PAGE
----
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World J Hypertens. Feb 23, 2016; 6(1): 60-65
Published online Feb 23, 2016. doi: 10.5494/wjh.v6.i1.60
Renal venous hypertension
Makhmud Muslimovich Аliev, Rustam Zafarjanovich Yuldashev, Gulnora Srajitdinovna Аdilova, Аvazjon Аbdunomonovich Dekhqonboev, Department of Pediatric Surgery, Republican Specialized Scientific Practical Medical Centre of Pediatrics, Tashkent 100179, Uzbekistan
Author contributions: All authors equally contributed to this paper with conception and design of the study, literature review and analysis, drafting and critical revision and editing, and final approval of the final version.
Conflict-of-interest statement: The authors declare no conflicts of interest regarding this manuscript.
Open-Access: This article is an open-access article which was selected by an in-house editor and fully peer-reviewed by external reviewers. It is distributed in accordance with the Creative Commons Attribution Non Commercial (CC BY-NC 4.0) license, which permits others to distribute, remix, adapt, build upon this work non-commercially, and license their derivative works on different terms, provided the original work is properly cited and the use is non-commercial. See:
Correspondence to: Rustam Zafarjanovich Yuldashev, MD, Department of Pediatric Surgery, Republican Specialized Scientific Practical Medical Centre of Pediatrics, District Olmazar, str. Chimbay № 2, Tashkent 100179, Uzbekistan.
Telephone: +998-90-9575082 Fax: +998-371-2293873
Received: August 3, 2015
Peer-review started: August 3, 2015
First decision: September 29, 2015
Revised: October 30, 2015
Accepted: December 29, 2015
Article in press: December 31, 2015
Published online: February 23, 2016


Renal venous hypertension usually seen in young, otherwise healthy individuals and can lead to significant overall morbidity. Aside from clinical findings and physical examination, diagnosis can be made with ultrasound, computed tomography, or magnetic resonance conventional venography. Symptoms and haemodynamic significance of the compression determine the ideal treatment method. This review of the literature discusses normal and pathological developmental aspects of renocaval venous segment and related circulatory disorders, summarizes congenital and acquired changes in left renal vein and their impact on development of renal venous hypertension. Also will be discussed surgical tactics of portosystemic shunting and their potential effects on renal hemodynamics.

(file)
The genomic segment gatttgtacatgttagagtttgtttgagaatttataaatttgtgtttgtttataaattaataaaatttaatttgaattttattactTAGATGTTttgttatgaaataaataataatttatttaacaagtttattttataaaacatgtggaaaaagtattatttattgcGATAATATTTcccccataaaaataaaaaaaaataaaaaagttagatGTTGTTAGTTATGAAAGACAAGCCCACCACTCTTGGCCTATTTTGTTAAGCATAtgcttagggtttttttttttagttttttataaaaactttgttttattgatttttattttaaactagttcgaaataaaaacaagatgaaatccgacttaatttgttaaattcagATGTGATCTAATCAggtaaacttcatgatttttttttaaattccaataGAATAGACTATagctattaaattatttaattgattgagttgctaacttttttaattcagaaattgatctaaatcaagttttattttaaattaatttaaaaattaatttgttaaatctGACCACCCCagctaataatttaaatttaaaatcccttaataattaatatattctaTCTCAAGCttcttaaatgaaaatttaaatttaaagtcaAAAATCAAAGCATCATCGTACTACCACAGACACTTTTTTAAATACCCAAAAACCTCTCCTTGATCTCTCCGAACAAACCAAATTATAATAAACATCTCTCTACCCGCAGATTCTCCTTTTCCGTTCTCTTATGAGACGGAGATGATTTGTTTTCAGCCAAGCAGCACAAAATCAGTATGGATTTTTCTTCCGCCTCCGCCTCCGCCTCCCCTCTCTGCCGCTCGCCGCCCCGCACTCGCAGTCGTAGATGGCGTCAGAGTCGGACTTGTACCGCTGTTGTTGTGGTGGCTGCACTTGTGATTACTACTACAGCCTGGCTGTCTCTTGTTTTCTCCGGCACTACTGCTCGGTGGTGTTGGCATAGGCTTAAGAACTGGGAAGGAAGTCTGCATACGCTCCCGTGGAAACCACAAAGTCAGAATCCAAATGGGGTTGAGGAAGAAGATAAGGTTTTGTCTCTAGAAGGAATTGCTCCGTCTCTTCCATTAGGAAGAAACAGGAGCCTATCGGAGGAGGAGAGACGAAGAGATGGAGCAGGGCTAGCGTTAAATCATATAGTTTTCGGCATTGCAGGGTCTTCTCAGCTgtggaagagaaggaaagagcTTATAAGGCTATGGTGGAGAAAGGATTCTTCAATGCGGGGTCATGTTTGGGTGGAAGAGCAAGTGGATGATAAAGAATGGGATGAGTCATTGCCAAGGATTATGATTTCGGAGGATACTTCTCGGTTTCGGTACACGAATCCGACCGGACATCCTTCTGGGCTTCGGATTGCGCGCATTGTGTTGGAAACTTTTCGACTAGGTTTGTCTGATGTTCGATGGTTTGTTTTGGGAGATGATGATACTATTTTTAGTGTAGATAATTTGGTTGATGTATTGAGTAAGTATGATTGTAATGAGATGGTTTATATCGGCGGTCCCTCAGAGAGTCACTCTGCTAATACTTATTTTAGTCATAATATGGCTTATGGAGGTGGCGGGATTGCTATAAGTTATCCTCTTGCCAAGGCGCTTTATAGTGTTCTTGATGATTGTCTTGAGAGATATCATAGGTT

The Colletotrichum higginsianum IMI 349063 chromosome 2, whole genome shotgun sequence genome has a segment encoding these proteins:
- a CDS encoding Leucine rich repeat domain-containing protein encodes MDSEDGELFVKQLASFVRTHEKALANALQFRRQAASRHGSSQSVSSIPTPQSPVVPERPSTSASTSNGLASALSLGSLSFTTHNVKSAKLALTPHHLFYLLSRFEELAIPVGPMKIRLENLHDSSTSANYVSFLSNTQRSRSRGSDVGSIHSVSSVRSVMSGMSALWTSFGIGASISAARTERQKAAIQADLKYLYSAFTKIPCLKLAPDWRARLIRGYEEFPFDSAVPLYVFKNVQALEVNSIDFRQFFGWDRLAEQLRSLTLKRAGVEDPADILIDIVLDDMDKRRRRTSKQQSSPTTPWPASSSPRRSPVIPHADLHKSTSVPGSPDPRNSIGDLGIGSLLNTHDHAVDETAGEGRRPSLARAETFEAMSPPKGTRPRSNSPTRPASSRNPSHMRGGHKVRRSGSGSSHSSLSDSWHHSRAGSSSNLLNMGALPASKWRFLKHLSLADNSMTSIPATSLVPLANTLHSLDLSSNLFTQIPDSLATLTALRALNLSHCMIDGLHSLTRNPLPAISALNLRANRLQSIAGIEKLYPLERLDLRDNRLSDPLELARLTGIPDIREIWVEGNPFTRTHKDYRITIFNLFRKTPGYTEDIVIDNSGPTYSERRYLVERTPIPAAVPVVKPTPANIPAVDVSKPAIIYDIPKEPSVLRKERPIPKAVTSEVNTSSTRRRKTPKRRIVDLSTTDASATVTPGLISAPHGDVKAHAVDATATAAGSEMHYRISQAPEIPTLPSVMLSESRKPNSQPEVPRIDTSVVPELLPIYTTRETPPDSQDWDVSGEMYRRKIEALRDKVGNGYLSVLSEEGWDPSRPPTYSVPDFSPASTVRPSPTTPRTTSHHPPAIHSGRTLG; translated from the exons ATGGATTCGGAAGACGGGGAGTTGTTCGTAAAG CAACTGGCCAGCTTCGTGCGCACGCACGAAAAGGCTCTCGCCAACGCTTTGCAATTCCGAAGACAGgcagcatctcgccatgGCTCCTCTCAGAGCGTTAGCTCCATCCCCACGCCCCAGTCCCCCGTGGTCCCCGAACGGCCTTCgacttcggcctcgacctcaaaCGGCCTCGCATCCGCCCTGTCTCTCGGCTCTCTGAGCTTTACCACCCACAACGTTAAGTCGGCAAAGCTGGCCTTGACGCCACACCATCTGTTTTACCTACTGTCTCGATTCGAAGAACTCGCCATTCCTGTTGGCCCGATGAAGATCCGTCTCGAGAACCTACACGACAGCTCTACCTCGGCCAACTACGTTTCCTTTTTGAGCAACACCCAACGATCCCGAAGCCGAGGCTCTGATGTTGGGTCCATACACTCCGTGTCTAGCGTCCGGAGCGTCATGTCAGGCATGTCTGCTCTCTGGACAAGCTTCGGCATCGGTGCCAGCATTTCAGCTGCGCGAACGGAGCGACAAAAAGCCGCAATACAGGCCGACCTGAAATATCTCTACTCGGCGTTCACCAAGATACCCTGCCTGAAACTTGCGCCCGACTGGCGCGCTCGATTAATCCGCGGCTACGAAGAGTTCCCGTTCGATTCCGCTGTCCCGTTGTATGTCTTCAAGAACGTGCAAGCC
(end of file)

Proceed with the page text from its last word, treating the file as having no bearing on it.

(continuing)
Key Words: Renal venous hypertension, Nutcracker syndrome, Kidney, Portal hypertension, Splenorenal shunts

Core tip: Renal venous hypertension characterized by the presence of left renal vein dilatation, varicocele and hematuria. Being a rare cause of hematuria its etiology is diverse but of precise characteristics. Diagnosis is not easy and treatment requires ruling out its precise etiology and considering the intensity of the compression phenomenon because of interventionist attitudes have important implications and are not risk free.


Renal venous hypertension (RVH) - venous insufficiency caused by inadequate drainage of blood through the renal vein[1]. There are two main reasons in the development of the RVH: Structural abnormalities of renocaval segment; acquired changes of the left renal vein.

Structural anomalies of renocaval segment and their clinical importance in the development of the RVH

Development of renocaval segment (inferior vena cava, renal, gonadal, adrenal and lumbar veins) - is a complex process in which there is consecutive regression and shifting of three venous structures, such as posterior cardinal, supracardinal and subcardinal veins[2-5]. Inferior vena cava (IVC) and its branches formed from different embryological structures; their segments formed from all three systems mentioned above. The formation of these veins can be impaired at any stage of development[2,3].

Among the developmental abnormalities of the IVC clinical significance in development of the RVH matters - left-sided IVC, with this type of abnormality abdominal aorta compresses IVC at the site of their contact, thus will cause congestion in left renal vein (LRV) and recurrent left sided hematuria[6,7].

Typical abnormality of the right renal vein is anomaly of their quantities, which is due to the fact, that the right renal vein embryogenesis does not undergo significant transformations. Essentially, the significance of these abnormalities in development of RVH negligible[2,3,8].